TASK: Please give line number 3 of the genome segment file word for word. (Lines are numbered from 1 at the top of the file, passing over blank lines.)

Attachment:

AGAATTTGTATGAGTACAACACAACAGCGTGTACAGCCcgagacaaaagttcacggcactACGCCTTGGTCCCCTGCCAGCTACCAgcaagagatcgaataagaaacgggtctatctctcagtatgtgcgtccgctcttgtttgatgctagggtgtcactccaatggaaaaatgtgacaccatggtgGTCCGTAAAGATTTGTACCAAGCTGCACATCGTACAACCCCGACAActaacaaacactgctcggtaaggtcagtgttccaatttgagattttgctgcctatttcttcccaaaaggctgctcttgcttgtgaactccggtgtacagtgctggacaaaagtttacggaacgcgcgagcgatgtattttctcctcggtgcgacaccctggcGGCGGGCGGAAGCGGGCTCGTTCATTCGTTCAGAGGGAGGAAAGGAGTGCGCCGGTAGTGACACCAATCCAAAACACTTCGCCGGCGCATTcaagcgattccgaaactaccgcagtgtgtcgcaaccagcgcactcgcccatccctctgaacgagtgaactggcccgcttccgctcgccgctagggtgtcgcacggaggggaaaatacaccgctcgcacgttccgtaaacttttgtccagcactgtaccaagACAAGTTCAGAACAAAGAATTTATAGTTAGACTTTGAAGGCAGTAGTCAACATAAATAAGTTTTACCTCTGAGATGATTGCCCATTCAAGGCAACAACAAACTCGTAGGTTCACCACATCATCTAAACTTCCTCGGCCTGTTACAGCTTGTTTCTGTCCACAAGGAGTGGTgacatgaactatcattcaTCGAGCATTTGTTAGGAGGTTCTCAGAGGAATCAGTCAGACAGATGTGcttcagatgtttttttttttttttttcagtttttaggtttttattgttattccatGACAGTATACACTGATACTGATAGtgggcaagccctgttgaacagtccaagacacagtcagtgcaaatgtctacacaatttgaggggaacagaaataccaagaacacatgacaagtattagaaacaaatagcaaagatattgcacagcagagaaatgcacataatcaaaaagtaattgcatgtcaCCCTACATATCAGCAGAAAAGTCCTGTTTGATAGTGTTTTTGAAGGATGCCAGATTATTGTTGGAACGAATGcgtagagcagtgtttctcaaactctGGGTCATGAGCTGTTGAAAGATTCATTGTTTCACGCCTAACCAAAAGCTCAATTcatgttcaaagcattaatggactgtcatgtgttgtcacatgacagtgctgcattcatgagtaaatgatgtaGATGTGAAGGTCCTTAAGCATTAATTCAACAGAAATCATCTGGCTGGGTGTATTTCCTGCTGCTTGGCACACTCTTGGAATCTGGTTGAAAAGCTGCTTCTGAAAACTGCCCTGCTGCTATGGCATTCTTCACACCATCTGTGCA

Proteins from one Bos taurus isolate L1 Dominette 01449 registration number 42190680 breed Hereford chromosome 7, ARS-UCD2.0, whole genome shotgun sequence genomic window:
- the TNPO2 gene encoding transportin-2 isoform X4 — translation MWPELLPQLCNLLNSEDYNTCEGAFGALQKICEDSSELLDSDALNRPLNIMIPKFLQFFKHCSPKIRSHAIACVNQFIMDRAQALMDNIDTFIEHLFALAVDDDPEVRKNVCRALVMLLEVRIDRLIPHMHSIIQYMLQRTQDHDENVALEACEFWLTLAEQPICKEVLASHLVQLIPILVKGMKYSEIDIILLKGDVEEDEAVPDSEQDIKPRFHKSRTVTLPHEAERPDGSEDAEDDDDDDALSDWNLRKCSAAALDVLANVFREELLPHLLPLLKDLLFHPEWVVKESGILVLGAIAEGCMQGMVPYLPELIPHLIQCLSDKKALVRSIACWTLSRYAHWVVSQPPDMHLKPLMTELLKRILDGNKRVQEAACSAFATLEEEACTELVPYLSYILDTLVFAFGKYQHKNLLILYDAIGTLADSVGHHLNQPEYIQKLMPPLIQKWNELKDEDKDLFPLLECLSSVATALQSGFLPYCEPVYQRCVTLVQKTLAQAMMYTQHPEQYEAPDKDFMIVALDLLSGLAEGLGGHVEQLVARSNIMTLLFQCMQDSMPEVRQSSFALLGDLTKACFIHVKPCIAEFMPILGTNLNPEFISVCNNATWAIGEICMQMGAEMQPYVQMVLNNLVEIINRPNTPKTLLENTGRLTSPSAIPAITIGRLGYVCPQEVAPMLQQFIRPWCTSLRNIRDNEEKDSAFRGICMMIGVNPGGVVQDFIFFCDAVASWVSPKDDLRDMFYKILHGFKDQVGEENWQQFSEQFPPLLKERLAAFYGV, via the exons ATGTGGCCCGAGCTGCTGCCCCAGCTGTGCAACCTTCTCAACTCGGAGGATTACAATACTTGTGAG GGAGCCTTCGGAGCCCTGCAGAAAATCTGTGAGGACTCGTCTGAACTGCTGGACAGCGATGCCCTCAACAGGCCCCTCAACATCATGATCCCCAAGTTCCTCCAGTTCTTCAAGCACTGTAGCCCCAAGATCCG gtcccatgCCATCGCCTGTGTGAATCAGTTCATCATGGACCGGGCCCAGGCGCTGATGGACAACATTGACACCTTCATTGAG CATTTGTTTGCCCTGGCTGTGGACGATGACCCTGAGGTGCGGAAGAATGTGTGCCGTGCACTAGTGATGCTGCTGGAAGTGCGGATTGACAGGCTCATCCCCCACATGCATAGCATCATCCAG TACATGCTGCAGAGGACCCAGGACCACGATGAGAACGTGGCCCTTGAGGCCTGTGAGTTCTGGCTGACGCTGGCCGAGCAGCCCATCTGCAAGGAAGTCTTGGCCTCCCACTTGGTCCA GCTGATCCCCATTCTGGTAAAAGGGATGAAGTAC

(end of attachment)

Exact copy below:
- the TNPO2 gene encoding transportin-2 isoform X4 — translation MWPELLPQLCNLLNSEDYNTCEGAFGALQKICEDSSELLDSDALNRPLNIMIPKFLQFFKHCSPKIRSHAIACVNQFIMDRAQALMDNIDTFIEHLFALAVDDDPEVRKNVCRALVMLLEVRIDRLIPHMHSIIQYMLQRTQDHDENVALEACEFWLTLAEQPICKEVLASHLVQLIPILVKGMKYSEIDIILLKGDVEEDEAVPDSEQDIKPRFHKSRTVTLPHEAERPDGSEDAEDDDDDDALSDWNLRKCSAAALDVLANVFREELLPHLLPLLKDLLFHPEWVVKESGILVLGAIAEGCMQGMVPYLPELIPHLIQCLSDKKALVRSIACWTLSRYAHWVVSQPPDMHLKPLMTELLKRILDGNKRVQEAACSAFATLEEEACTELVPYLSYILDTLVFAFGKYQHKNLLILYDAIGTLADSVGHHLNQPEYIQKLMPPLIQKWNELKDEDKDLFPLLECLSSVATALQSGFLPYCEPVYQRCVTLVQKTLAQAMMYTQHPEQYEAPDKDFMIVALDLLSGLAEGLGGHVEQLVARSNIMTLLFQCMQDSMPEVRQSSFALLGDLTKACFIHVKPCIAEFMPILGTNLNPEFISVCNNATWAIGEICMQMGAEMQPYVQMVLNNLVEIINRPNTPKTLLENTGRLTSPSAIPAITIGRLGYVCPQEVAPMLQQFIRPWCTSLRNIRDNEEKDSAFRGICMMIGVNPGGVVQDFIFFCDAVASWVSPKDDLRDMFYKILHGFKDQVGEENWQQFSEQFPPLLKERLAAFYGV, via the exons ATGTGGCCCGAGCTGCTGCCCCAGCTGTGCAACCTTCTCAACTCGGAGGATTACAATACTTGTGAG GGAGCCTTCGGAGCCCTGCAGAAAATCTGTGAGGACTCGTCTGAACTGCTGGACAGCGATGCCCTCAACAGGCCCCTCAACATCATGATCCCCAAGTTCCTCCAGTTCTTCAAGCACTGTAGCCCCAAGATCCG gtcccatgCCATCGCCTGTGTGAATCAGTTCATCATGGACCGGGCCCAGGCGCTGATGGACAACATTGACACCTTCATTGAG CATTTGTTTGCCCTGGCTGTGGACGATGACCCTGAGGTGCGGAAGAATGTGTGCCGTGCACTAGTGATGCTGCTGGAAGTGCGGATTGACAGGCTCATCCCCCACATGCATAGCATCATCCAG TACATGCTGCAGAGGACCCAGGACCACGATGAGAACGTGGCCCTTGAGGCCTGTGAGTTCTGGCTGACGCTGGCCGAGCAGCCCATCTGCAAGGAAGTCTTGGCCTCCCACTTGGTCCA GCTGATCCCCATTCTGGTAAAAGGGATGAAGTAC